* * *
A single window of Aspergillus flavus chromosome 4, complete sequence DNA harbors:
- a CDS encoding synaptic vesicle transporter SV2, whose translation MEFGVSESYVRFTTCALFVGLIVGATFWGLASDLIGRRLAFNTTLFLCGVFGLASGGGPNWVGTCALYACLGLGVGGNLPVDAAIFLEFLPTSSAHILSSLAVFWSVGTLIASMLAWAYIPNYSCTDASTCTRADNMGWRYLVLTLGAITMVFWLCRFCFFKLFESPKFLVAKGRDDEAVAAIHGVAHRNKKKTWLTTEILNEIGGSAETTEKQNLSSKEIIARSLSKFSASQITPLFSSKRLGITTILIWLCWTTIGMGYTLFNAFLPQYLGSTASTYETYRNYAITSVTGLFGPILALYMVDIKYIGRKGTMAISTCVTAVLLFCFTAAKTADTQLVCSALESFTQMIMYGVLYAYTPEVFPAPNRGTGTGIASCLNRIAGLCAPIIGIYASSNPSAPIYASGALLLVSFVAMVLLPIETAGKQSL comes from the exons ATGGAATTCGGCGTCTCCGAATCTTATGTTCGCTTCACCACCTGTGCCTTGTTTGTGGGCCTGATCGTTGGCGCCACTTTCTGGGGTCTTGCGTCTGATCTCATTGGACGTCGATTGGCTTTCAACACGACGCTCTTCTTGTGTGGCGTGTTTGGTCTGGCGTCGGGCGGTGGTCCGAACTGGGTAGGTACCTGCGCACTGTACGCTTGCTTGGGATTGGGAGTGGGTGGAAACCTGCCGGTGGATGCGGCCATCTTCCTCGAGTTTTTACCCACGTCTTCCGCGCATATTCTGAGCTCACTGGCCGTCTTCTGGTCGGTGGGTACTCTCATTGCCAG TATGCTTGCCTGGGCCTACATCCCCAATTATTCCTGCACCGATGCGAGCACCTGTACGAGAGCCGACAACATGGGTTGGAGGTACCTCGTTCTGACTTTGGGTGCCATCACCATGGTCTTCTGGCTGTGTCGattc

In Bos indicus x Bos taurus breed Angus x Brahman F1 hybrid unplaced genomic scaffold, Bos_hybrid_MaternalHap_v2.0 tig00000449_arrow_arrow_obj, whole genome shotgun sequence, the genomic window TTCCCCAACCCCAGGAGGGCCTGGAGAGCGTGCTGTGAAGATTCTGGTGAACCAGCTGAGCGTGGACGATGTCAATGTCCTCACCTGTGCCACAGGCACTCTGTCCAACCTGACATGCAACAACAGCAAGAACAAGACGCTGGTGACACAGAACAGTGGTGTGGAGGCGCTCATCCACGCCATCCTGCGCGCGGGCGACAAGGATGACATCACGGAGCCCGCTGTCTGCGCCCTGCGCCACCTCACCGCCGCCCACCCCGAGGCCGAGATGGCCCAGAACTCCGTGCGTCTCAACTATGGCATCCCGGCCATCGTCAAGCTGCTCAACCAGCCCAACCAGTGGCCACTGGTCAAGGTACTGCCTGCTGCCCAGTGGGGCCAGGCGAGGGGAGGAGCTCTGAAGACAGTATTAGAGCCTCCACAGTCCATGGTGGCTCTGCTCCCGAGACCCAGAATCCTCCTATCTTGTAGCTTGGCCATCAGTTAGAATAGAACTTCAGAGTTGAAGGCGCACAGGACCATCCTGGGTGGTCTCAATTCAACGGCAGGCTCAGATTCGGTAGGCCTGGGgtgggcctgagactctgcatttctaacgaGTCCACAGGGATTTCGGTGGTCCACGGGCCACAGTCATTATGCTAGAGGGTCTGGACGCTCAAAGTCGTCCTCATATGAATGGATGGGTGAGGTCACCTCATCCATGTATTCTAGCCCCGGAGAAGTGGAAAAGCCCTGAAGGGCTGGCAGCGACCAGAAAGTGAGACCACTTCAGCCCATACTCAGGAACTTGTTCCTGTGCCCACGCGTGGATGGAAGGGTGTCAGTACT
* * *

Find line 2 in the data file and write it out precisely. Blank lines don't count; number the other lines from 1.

- a CDS encoding synaptic vesicle transporter SV2, whose translation MEFGVSESYVRFTTCALFVGLIVGATFWGLASDLIGRRLAFNTTLFLCGVFGLASGGGPNWVGTCALYACLGLGVGGNLPVDAAIFLEFLPTSSAHILSSLAVFWSVGTLIASMLAWAYIPNYSCTDASTCTRADNMGWRYLVLTLGAITMVFWLCRFCFFKLFESPKFLVAKGRDDEAVAAIHGVAHRNKKKTWLTTEILNEIGGSAETTEKQNLSSKEIIARSLSKFSASQITPLFSSKRLGITTILIWLCWTTIGMGYTLFNAFLPQYLGSTASTYETYRNYAITSVTGLFGPILALYMVDIKYIGRKGTMAISTCVTAVLLFCFTAAKTADTQLVCSALESFTQMIMYGVLYAYTPEVFPAPNRGTGTGIASCLNRIAGLCAPIIGIYASSNPSAPIYASGALLLVSFVAMVLLPIETAGKQSL comes from the exons ATGGAATTCGGCGTCTCCGAATCTTATGTTCGCTTCACCACCTGTGCCTTGTTTGTGGGCCTGATCGTTGGCGCCACTTTCTGGGGTCTTGCGTCTGATCTCATTGGACGTCGATTGGCTTTCAACACGACGCTCTTCTTGTGTGGCGTGTTTGGTCTGGCGTCGGGCGGTGGTCCGAACTGGGTAGGTACCTGCGCACTGTACGCTTGCTTGGGATTGGGAGTGGGTGGAAACCTGCCGGTGGATGCGGCCATCTTCCTCGAGTTTTTACCCACGTCTTCCGCGCATATTCTGAGCTCACTGGCCGTCTTCTGGTCGGTGGGTACTCTCATTGCCAG TATGCTTGCCTGGGCCTACATCCCCAATTATTCCTGCACCGATGCGAGCACCTGTACGAGAGCCGACAACATGGGTTGGAGGTACCTCGTTCTGACTTTGGGTGCCATCACCATGGTCTTCTGGCTGTGTCGattc